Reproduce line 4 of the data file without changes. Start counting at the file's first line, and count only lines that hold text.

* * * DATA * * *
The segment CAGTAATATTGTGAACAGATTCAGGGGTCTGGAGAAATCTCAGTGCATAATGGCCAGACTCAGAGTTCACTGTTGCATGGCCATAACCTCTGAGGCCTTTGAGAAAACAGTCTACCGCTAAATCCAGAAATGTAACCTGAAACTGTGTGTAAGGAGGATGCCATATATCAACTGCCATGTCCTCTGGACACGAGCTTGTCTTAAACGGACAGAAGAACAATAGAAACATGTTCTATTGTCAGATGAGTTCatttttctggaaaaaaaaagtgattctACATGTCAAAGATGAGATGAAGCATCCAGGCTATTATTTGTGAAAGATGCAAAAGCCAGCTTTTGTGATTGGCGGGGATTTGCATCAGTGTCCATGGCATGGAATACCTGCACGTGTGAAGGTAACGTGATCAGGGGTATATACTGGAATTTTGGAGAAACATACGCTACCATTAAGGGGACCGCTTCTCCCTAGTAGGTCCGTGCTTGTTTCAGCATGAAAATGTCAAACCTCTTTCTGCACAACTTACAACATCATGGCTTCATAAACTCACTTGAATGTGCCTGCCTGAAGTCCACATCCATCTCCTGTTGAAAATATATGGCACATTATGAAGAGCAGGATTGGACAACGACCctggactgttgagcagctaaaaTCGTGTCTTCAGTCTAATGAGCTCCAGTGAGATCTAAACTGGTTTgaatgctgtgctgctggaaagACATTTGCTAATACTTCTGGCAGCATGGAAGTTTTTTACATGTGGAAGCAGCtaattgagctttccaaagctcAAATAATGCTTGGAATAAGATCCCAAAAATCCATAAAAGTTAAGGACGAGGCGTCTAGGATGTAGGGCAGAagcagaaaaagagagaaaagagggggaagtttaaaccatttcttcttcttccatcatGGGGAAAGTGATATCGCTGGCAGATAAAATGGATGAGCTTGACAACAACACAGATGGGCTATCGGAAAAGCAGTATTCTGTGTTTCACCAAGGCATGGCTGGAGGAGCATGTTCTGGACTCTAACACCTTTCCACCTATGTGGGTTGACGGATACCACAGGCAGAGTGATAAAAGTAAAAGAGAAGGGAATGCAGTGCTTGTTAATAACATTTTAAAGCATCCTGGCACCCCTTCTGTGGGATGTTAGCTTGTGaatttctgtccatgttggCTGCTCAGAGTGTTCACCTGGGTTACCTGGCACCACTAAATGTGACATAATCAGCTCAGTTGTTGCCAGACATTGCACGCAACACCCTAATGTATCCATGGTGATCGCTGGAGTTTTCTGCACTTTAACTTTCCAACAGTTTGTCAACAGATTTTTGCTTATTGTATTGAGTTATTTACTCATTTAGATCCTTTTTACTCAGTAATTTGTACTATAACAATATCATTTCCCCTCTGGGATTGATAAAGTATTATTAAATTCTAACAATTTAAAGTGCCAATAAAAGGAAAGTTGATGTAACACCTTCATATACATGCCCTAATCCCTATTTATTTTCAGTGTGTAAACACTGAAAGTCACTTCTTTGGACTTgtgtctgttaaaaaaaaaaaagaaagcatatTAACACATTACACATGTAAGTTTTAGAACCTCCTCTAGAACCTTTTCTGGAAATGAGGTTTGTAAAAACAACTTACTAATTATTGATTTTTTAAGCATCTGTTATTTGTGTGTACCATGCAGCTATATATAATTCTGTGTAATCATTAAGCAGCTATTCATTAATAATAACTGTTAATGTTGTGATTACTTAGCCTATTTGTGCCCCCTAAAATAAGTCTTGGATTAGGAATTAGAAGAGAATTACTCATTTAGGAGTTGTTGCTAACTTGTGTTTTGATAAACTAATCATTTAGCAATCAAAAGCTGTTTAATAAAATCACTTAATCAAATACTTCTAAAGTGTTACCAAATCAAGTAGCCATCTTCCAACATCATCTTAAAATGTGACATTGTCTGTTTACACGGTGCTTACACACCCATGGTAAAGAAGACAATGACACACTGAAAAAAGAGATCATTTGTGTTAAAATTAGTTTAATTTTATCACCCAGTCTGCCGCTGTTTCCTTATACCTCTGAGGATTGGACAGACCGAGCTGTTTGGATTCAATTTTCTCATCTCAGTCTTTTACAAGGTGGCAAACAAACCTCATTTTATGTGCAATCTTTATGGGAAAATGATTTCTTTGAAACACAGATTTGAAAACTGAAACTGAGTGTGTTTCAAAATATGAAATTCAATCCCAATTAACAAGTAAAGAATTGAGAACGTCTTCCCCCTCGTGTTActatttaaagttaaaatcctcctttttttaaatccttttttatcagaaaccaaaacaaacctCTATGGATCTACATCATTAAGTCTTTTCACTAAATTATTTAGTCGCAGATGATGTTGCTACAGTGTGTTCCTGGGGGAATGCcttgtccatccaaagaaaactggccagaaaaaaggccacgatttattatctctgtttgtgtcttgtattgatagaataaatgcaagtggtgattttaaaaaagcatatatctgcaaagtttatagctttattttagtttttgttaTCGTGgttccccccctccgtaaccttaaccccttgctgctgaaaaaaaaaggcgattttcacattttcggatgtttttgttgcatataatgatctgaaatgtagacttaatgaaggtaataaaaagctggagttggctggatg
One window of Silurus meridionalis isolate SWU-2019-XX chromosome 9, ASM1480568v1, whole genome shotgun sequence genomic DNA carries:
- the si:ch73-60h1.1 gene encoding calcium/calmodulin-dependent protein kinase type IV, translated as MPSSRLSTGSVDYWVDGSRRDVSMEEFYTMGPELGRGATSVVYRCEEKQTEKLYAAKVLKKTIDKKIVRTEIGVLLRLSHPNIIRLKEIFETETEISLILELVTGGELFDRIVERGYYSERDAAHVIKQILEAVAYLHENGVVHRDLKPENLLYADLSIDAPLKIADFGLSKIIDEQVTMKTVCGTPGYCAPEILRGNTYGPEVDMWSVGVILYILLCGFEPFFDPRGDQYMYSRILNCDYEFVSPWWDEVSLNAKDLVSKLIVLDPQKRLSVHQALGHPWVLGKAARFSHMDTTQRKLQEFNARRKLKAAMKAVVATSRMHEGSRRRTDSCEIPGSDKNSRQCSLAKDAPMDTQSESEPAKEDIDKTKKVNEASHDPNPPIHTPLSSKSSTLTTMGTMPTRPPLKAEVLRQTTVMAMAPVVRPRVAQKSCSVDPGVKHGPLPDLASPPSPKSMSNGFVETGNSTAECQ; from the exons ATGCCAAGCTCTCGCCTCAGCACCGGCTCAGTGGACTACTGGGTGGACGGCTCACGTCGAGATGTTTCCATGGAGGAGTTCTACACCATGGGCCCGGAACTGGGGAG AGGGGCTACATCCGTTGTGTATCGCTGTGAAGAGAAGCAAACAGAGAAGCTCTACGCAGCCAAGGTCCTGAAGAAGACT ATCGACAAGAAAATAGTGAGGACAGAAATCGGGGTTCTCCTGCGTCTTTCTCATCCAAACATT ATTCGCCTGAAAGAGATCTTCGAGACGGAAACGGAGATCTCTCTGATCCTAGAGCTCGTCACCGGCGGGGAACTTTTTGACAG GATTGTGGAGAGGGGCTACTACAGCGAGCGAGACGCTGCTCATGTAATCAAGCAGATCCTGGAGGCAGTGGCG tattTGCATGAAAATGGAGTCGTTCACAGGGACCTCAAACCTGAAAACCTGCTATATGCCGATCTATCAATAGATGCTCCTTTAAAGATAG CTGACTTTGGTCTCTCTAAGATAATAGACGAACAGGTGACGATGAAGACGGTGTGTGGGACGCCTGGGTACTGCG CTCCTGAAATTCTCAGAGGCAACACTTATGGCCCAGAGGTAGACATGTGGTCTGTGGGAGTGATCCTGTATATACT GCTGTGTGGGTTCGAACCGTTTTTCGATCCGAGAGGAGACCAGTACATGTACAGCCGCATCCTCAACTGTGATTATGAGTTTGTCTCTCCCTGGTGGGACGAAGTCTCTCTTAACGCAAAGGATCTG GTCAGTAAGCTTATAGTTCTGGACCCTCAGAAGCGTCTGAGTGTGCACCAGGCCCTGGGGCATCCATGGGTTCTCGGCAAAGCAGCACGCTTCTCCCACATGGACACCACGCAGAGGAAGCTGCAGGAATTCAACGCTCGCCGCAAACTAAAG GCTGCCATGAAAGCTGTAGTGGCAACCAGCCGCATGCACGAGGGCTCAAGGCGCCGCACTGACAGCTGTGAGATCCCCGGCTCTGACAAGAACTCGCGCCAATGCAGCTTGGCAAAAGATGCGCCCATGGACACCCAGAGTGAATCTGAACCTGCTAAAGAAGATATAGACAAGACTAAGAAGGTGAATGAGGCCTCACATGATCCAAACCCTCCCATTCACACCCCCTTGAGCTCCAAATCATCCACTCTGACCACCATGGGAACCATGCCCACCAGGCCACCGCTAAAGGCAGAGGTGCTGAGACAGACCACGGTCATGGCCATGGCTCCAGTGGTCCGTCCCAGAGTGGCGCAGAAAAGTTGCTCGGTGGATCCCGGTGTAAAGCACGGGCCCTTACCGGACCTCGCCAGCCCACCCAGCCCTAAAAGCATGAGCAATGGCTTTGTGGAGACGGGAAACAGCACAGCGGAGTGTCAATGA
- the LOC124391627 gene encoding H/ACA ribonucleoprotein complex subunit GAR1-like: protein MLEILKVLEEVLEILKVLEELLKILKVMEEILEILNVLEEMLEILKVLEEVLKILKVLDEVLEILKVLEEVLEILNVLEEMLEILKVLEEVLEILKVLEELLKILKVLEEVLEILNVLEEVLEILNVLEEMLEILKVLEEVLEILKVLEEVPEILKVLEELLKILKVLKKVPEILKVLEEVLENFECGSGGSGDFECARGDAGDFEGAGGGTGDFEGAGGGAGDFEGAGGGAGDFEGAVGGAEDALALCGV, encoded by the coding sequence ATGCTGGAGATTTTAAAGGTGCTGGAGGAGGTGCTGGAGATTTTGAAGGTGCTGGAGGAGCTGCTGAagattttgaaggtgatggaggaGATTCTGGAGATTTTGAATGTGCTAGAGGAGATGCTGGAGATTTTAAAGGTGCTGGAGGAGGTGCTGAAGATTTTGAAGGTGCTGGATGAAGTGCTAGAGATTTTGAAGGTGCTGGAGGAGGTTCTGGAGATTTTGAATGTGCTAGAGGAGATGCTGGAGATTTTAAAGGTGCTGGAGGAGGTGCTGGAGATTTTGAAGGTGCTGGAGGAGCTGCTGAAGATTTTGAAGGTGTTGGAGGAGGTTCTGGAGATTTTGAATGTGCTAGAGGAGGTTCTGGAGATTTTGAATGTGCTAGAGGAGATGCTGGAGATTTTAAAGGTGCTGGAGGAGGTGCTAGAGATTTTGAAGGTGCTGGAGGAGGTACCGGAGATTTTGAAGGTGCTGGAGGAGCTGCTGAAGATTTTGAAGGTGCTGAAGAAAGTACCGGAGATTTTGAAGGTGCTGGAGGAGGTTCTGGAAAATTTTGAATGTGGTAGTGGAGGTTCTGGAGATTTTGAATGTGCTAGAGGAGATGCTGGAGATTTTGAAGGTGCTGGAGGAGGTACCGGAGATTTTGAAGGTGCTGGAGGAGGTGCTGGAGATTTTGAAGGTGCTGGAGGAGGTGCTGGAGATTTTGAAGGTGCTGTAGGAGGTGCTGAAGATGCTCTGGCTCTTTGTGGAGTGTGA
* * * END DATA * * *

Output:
- the LOC124391627 gene encoding H/ACA ribonucleoprotein complex subunit GAR1-like: protein MLEILKVLEEVLEILKVLEELLKILKVMEEILEILNVLEEMLEILKVLEEVLKILKVLDEVLEILKVLEEVLEILNVLEEMLEILKVLEEVLEILKVLEELLKILKVLEEVLEILNVLEEVLEILNVLEEMLEILKVLEEVLEILKVLEEVPEILKVLEELLKILKVLKKVPEILKVLEEVLENFECGSGGSGDFECARGDAGDFEGAGGGTGDFEGAGGGAGDFEGAGGGAGDFEGAVGGAEDALALCGV, encoded by the coding sequence ATGCTGGAGATTTTAAAGGTGCTGGAGGAGGTGCTGGAGATTTTGAAGGTGCTGGAGGAGCTGCTGAagattttgaaggtgatggaggaGATTCTGGAGATTTTGAATGTGCTAGAGGAGATGCTGGAGATTTTAAAGGTGCTGGAGGAGGTGCTGAAGATTTTGAAGGTGCTGGATGAAGTGCTAGAGATTTTGAAGGTGCTGGAGGAGGTTCTGGAGATTTTGAATGTGCTAGAGGAGATGCTGGAGATTTTAAAGGTGCTGGAGGAGGTGCTGGAGATTTTGAAGGTGCTGGAGGAGCTGCTGAAGATTTTGAAGGTGTTGGAGGAGGTTCTGGAGATTTTGAATGTGCTAGAGGAGGTTCTGGAGATTTTGAATGTGCTAGAGGAGATGCTGGAGATTTTAAAGGTGCTGGAGGAGGTGCTAGAGATTTTGAAGGTGCTGGAGGAGGTACCGGAGATTTTGAAGGTGCTGGAGGAGCTGCTGAAGATTTTGAAGGTGCTGAAGAAAGTACCGGAGATTTTGAAGGTGCTGGAGGAGGTTCTGGAAAATTTTGAATGTGGTAGTGGAGGTTCTGGAGATTTTGAATGTGCTAGAGGAGATGCTGGAGATTTTGAAGGTGCTGGAGGAGGTACCGGAGATTTTGAAGGTGCTGGAGGAGGTGCTGGAGATTTTGAAGGTGCTGGAGGAGGTGCTGGAGATTTTGAAGGTGCTGTAGGAGGTGCTGAAGATGCTCTGGCTCTTTGTGGAGTGTGA